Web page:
The last week was extremely challenging in Parliament with the Prime Minister standing down.

I would like to thank Boris Johnson for the opportunity to serve in his government over the past three years; it has been a great honour. We have achieved many of our manifesto commitments and it has been a highlight of my career helping to deliver on key legislation — including Brexit which will be the Prime Minister’s legacy. I wish Boris, Carrie, and the children all the best for the future in whatever they do next.

Over the period of transition between leadership, the work of government will continue.

The Whip’s Office which I serve will continue to work hard to ensure parliamentary business can be conducted. The cost of living and price of energy profoundly impact rural constituencies such as North Cornwall and I am pleased that financial support will be coming through to local people shortly. This will include a direct payment of £350 to qualifying households and a £400 non-repayable credit to energy accounts.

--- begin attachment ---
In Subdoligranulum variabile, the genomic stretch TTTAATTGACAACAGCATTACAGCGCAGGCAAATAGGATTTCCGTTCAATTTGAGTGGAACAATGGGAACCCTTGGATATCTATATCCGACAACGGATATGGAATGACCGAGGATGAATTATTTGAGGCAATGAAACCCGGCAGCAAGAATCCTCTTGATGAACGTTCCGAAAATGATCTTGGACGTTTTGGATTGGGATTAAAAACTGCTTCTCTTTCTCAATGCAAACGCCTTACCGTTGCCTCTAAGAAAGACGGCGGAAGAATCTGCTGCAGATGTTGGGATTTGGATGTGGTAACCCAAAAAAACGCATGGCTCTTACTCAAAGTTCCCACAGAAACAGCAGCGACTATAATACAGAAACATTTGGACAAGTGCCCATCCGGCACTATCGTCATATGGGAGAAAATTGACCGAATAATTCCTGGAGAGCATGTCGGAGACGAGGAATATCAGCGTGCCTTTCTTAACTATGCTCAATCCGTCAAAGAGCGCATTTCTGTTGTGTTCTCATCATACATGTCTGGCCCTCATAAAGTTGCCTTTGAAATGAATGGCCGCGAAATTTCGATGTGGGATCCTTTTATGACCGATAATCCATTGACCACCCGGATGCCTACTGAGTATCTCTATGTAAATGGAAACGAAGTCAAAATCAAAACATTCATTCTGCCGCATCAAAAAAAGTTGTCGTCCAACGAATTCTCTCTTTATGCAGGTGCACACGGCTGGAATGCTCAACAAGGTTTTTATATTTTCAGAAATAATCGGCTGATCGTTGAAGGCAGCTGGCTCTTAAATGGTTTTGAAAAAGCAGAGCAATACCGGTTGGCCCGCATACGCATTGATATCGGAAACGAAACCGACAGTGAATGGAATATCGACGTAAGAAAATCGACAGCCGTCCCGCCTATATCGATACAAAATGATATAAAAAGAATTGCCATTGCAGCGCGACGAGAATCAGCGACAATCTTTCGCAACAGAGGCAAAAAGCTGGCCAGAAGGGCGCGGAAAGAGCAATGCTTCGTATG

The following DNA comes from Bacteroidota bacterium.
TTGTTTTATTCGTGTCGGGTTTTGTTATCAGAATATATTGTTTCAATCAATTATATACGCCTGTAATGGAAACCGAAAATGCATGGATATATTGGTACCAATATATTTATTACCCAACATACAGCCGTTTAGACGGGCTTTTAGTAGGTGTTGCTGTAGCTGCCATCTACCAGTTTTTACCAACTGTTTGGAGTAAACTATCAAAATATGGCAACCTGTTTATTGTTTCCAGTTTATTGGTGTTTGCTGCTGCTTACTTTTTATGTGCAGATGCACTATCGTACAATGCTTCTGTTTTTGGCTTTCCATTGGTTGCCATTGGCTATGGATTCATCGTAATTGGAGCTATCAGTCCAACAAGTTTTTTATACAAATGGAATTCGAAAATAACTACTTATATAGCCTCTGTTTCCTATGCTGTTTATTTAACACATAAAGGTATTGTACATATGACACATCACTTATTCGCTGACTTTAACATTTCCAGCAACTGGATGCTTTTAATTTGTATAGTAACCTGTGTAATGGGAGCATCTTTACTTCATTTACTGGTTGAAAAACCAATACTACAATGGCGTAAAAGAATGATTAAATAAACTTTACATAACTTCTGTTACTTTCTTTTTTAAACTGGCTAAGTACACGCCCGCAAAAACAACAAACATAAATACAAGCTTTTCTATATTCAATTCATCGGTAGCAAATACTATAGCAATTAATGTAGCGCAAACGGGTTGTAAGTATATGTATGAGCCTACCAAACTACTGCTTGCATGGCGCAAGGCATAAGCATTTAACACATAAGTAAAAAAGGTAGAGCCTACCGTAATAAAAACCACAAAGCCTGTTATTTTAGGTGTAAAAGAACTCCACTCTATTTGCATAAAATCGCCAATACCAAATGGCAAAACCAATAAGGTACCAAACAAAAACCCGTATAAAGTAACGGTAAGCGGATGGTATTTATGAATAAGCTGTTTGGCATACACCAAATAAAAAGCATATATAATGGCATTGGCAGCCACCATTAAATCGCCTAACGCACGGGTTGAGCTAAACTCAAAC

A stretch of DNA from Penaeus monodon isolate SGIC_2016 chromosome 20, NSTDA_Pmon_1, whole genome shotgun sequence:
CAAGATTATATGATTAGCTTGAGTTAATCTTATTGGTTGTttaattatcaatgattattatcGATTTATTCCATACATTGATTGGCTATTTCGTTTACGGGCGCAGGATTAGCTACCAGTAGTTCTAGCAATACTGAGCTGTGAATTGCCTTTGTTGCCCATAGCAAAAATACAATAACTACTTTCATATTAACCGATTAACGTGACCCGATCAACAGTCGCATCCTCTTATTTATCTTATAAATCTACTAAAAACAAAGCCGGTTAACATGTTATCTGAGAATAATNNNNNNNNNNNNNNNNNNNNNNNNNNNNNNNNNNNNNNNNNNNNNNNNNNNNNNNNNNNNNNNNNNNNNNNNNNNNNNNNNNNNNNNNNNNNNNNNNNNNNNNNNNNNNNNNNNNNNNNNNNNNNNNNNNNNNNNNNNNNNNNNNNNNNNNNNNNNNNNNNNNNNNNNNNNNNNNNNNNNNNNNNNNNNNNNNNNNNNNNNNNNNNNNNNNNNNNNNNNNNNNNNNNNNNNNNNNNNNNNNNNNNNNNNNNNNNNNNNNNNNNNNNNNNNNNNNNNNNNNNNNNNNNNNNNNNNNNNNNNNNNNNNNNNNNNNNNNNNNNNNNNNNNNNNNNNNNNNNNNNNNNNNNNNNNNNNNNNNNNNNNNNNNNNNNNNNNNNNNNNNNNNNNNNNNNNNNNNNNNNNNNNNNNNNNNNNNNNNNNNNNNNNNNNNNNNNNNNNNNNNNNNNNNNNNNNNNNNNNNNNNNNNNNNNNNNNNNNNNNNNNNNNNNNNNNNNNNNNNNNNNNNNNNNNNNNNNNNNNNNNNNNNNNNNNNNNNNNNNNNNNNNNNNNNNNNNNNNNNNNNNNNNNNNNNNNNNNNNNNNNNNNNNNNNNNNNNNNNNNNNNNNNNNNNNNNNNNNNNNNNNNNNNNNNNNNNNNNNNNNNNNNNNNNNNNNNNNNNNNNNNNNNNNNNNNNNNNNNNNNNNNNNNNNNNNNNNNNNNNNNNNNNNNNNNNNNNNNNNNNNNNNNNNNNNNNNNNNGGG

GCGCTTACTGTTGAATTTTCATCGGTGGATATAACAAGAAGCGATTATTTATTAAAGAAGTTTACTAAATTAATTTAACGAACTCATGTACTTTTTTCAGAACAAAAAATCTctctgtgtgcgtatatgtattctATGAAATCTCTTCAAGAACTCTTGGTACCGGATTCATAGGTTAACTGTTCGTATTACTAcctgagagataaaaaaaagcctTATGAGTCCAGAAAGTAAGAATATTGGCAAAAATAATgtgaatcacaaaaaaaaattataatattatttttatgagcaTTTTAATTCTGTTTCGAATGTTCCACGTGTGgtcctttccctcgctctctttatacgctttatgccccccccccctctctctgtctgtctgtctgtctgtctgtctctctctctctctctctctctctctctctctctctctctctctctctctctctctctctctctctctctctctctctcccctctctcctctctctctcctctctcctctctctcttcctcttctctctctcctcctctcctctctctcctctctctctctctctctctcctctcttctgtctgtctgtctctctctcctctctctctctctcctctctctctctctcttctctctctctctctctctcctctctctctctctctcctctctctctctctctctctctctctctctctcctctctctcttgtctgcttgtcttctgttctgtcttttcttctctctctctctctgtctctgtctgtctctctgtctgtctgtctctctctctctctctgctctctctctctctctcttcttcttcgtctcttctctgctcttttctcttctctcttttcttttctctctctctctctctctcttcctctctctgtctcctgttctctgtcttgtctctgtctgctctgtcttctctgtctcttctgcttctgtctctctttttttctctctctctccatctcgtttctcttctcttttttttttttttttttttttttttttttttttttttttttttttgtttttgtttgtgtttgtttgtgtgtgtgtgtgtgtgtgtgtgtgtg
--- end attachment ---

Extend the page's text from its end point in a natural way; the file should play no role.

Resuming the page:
In terms of going forward, there will of course be a new Prime Minister and leader of the Conservative party by the autumn. At the time of writing there, several colleagues have put their names forward for consideration, but the contest has not been formally called. As I have done previously, I will talk to the candidates and look at what they are offering. For me, the key issue is what their leadership can deliver for us here in North Cornwall and I do hope that the levelling up agenda which I have supported will continue.

I’m very pleased that last week we also announced new measures in the Online Safety Bill, to make sure technology firms step up and play their part to protect children online. While online platforms can connect people, it is still too easy for offenders to access harmful content online, putting children at risk of grooming and from child sexual offences.

That is why we are amending the Online Safety Bill so that Ofcom will be able to demand that tech firms remove images of child sexual abuse and exploitation, or they could receive fines of up to £18-million or 10% of their global turnover, whichever is higher. Criminals cannot be allowed to run rampant online and technology companies must play their part and take responsibility for helping to keep our children safe.